While planning ahead to finish my Open University studies, I’ve been testing how well I can study in my available free time; and my recent study with Coursera has provided a pretty good simulation.
It’s important to be realistic with yourself about how much time you actually have to do these things, on a sustainable basis, for a significant period of time. Especially with the tuition fees being as expensive as they are and if you’re making a commitment for a whole year of your free time.
My thinking has gone like this…
First I account for my time being a husband and dad, then my working hours, then sleep, then a few hours for getting/keeping fit and I’m left with around two hours per day, or 14 hours a week of ‘free’ time. For a couple of weeks at a time, it is possible to fill those 14 hours completely with study or to make progress on a project, but it’s exhausting, and over a longer period like a year, it just won’t work. In those 14 free hours I need some downtime. I need at least a couple of nights off to watch a film, kill some aliens in a computer game or enjoy a good single malt. If you don’t plan for downtime, you’re not being realistic and you will be less effective.
This is not an issue of direction, but of how much fuel is in the tank.
After my tests and calculations, what I’m left with is about nine hours each week for stretching myself with new things (there are new things to do in my working hours too, but that’s not quite the same).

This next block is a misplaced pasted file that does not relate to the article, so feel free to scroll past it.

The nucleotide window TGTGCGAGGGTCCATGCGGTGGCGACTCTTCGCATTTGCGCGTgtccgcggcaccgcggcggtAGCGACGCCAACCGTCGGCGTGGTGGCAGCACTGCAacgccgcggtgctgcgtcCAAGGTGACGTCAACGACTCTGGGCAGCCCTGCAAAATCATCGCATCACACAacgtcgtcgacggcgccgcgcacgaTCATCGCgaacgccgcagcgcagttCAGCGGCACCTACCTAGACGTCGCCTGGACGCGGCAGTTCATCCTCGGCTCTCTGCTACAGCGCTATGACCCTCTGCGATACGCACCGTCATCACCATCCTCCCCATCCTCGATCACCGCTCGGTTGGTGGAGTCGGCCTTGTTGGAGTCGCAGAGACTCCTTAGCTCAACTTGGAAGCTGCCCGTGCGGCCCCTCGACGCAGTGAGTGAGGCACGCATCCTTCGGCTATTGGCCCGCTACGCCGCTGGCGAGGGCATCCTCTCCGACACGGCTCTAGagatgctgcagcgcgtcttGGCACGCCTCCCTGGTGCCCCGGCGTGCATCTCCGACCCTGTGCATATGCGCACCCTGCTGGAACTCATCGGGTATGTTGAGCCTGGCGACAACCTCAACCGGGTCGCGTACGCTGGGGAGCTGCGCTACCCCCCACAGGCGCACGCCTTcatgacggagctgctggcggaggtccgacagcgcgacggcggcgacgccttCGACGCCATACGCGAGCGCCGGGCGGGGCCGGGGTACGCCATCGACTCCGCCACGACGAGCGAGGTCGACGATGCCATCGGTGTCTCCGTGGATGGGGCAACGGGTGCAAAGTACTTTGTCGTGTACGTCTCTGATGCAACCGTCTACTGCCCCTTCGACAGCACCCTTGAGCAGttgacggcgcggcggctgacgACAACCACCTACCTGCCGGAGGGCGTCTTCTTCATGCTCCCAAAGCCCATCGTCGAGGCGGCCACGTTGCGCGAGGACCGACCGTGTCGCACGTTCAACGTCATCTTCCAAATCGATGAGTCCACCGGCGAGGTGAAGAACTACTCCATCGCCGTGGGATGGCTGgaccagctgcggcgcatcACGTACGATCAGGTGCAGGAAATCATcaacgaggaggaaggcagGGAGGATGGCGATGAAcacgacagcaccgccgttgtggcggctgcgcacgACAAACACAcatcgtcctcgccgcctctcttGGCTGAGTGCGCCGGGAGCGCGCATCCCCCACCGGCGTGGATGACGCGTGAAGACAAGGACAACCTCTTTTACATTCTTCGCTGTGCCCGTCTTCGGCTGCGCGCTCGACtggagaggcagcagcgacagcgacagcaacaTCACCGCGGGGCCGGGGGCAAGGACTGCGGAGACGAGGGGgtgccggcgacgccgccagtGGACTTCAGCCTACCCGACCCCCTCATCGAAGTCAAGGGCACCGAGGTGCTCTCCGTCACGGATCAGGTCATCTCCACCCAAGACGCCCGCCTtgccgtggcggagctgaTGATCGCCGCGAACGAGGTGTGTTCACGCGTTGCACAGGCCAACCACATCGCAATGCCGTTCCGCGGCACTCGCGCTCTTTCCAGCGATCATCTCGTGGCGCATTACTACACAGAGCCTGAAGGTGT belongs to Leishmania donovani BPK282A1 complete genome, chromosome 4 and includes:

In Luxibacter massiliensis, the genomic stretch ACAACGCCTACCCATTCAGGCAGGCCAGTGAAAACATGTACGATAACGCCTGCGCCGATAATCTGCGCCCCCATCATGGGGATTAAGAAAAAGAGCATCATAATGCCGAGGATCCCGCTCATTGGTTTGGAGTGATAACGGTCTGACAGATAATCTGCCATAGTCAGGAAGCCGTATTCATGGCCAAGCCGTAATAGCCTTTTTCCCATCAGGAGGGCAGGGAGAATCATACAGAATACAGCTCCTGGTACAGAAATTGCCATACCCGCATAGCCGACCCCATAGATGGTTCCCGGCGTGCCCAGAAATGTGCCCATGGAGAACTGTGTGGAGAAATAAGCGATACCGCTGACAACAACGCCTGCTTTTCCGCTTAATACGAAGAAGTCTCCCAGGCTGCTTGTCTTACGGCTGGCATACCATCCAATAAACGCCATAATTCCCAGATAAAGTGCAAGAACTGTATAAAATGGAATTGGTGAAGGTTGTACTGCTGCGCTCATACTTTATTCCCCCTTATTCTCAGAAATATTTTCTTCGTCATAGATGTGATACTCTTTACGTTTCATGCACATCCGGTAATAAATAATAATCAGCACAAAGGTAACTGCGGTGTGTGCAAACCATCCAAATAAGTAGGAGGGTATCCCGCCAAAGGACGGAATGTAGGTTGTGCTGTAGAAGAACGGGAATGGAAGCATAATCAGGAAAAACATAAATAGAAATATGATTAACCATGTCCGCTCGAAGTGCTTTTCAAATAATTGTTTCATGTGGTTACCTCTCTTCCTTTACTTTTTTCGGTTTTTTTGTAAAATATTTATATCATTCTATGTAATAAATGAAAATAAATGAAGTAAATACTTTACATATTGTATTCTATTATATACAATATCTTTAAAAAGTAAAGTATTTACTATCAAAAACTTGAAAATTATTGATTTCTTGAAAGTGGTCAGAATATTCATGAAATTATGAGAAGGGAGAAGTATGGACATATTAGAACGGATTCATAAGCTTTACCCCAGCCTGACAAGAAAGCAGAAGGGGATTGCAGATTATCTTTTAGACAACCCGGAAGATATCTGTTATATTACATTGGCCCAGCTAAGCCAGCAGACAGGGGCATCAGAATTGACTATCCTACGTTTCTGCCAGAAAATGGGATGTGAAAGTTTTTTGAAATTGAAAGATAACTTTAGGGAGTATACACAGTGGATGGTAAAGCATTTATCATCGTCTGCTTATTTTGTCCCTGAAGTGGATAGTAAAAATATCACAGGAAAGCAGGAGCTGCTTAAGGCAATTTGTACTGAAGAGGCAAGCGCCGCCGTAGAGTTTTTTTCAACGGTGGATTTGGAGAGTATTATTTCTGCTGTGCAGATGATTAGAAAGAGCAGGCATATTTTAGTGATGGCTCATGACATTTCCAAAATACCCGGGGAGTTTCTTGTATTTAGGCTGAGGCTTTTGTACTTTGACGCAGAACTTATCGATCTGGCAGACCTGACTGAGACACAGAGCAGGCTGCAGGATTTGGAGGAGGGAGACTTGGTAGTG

I have many many lists of things I want to build, write, make, test, learn and do, so coming to terms with the finite number of hours available in a week, and therefore a year, is always a battle with myself. But it’s an important battle and I’m in one my more realistic planning phases right now.
Bringing this thought back to my studies, finishing my degree has become more complex than I first expected because my route to this current point doesn’t fit into the standard institutional boxes, which now excludes me from a student loan. I also need to choose modules that work with the time I can commit so I’ve been working through a few spreadsheets to make sense of my options. We’ll see what happens, but it might be I can’t afford a degree ‘with honours’, but I can live with that. It’ll still be a BSc, largely in computer science with a chunk of something random at the end. It suits me quite well.
My study will start again proper in October, so I have nine weeks left to fit in a final personal project for this year. All other ideas must be put on ice until late 2014.
Nine weeks is about 81 hours.
I had been toying with the idea of building a game of some sort, as my recent messing about was enjoyable, but after watching Indie Game The Movie (I recommend it by the way), I realise how much of an overcommitment that would be for 81 hours. Even a simple game would be unachievable in that time given the number of new tools I’d be learning in the process. All game ideas are frozen.
So I have another idea, one that should fit in the time.
But I’ll give it some more thought before talking about it here.
One parting thought for this evening.
Nine hours a week might not sound like much, but it adds up.
468 hours in a year is about the equivalent of three months of full-time work. That’s a useful reference point when planning what you want to get done in the next year.
You need a process to work effectively with so many small chunks of time, but think of what you could do with a quarter of a year of working time.
If you have an idea.
If you think you could do it in three months of regular working hours.
This isn’t so scary:
3 x 2hr weeknight sessions
1 x 3hr weekend session